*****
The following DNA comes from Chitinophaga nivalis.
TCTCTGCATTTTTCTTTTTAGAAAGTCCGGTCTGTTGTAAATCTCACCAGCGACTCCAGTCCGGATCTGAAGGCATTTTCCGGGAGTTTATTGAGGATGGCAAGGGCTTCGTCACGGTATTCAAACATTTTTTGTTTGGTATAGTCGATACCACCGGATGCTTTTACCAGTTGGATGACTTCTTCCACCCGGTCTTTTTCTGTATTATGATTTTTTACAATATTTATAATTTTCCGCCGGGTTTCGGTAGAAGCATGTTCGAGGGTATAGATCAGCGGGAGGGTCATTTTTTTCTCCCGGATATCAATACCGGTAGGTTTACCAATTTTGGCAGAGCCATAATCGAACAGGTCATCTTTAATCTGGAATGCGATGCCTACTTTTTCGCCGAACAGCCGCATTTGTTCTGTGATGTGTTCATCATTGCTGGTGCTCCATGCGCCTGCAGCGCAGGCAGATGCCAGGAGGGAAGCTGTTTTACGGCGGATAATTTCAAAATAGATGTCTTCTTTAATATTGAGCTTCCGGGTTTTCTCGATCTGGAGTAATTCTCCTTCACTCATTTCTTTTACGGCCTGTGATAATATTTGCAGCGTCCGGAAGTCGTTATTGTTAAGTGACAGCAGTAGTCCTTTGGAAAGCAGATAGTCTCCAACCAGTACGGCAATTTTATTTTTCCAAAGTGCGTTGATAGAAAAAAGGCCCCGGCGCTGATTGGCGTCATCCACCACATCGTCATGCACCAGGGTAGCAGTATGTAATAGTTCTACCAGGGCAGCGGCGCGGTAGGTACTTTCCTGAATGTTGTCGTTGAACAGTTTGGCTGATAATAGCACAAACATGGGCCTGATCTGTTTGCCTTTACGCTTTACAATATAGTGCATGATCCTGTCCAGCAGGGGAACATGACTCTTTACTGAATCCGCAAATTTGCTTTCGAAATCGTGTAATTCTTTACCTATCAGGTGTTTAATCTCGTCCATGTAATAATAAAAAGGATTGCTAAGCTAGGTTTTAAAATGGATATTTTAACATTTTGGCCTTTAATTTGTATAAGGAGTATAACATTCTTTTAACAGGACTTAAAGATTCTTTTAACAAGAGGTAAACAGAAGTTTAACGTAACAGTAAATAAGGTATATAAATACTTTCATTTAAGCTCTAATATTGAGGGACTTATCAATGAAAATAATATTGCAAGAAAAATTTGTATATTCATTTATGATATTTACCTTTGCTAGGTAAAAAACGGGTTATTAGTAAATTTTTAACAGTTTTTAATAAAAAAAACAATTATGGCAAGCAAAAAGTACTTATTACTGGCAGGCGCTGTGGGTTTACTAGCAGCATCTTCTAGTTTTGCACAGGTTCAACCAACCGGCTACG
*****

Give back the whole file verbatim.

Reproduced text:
The following DNA comes from Chitinophaga nivalis.
TCTCTGCATTTTTCTTTTTAGAAAGTCCGGTCTGTTGTAAATCTCACCAGCGACTCCAGTCCGGATCTGAAGGCATTTTCCGGGAGTTTATTGAGGATGGCAAGGGCTTCGTCACGGTATTCAAACATTTTTTGTTTGGTATAGTCGATACCACCGGATGCTTTTACCAGTTGGATGACTTCTTCCACCCGGTCTTTTTCTGTATTATGATTTTTTACAATATTTATAATTTTCCGCCGGGTTTCGGTAGAAGCATGTTCGAGGGTATAGATCAGCGGGAGGGTCATTTTTTTCTCCCGGATATCAATACCGGTAGGTTTACCAATTTTGGCAGAGCCATAATCGAACAGGTCATCTTTAATCTGGAATGCGATGCCTACTTTTTCGCCGAACAGCCGCATTTGTTCTGTGATGTGTTCATCATTGCTGGTGCTCCATGCGCCTGCAGCGCAGGCAGATGCCAGGAGGGAAGCTGTTTTACGGCGGATAATTTCAAAATAGATGTCTTCTTTAATATTGAGCTTCCGGGTTTTCTCGATCTGGAGTAATTCTCCTTCACTCATTTCTTTTACGGCCTGTGATAATATTTGCAGCGTCCGGAAGTCGTTATTGTTAAGTGACAGCAGTAGTCCTTTGGAAAGCAGATAGTCTCCAACCAGTACGGCAATTTTATTTTTCCAAAGTGCGTTGATAGAAAAAAGGCCCCGGCGCTGATTGGCGTCATCCACCACATCGTCATGCACCAGGGTAGCAGTATGTAATAGTTCTACCAGGGCAGCGGCGCGGTAGGTACTTTCCTGAATGTTGTCGTTGAACAGTTTGGCTGATAATAGCACAAACATGGGCCTGATCTGTTTGCCTTTACGCTTTACAATATAGTGCATGATCCTGTCCAGCAGGGGAACATGACTCTTTACTGAATCCGCAAATTTGCTTTCGAAATCGTGTAATTCTTTACCTATCAGGTGTTTAATCTCGTCCATGTAATAATAAAAAGGATTGCTAAGCTAGGTTTTAAAATGGATATTTTAACATTTTGGCCTTTAATTTGTATAAGGAGTATAACATTCTTTTAACAGGACTTAAAGATTCTTTTAACAAGAGGTAAACAGAAGTTTAACGTAACAGTAAATAAGGTATATAAATACTTTCATTTAAGCTCTAATATTGAGGGACTTATCAATGAAAATAATATTGCAAGAAAAATTTGTATATTCATTTATGATATTTACCTTTGCTAGGTAAAAAACGGGTTATTAGTAAATTTTTAACAGTTTTTAATAAAAAAAACAATTATGGCAAGCAAAAAGTACTTATTACTGGCAGGCGCTGTGGGTTTACTAGCAGCATCTTCTAGTTTTGCACAGGTTCAACCAACCGGCTACG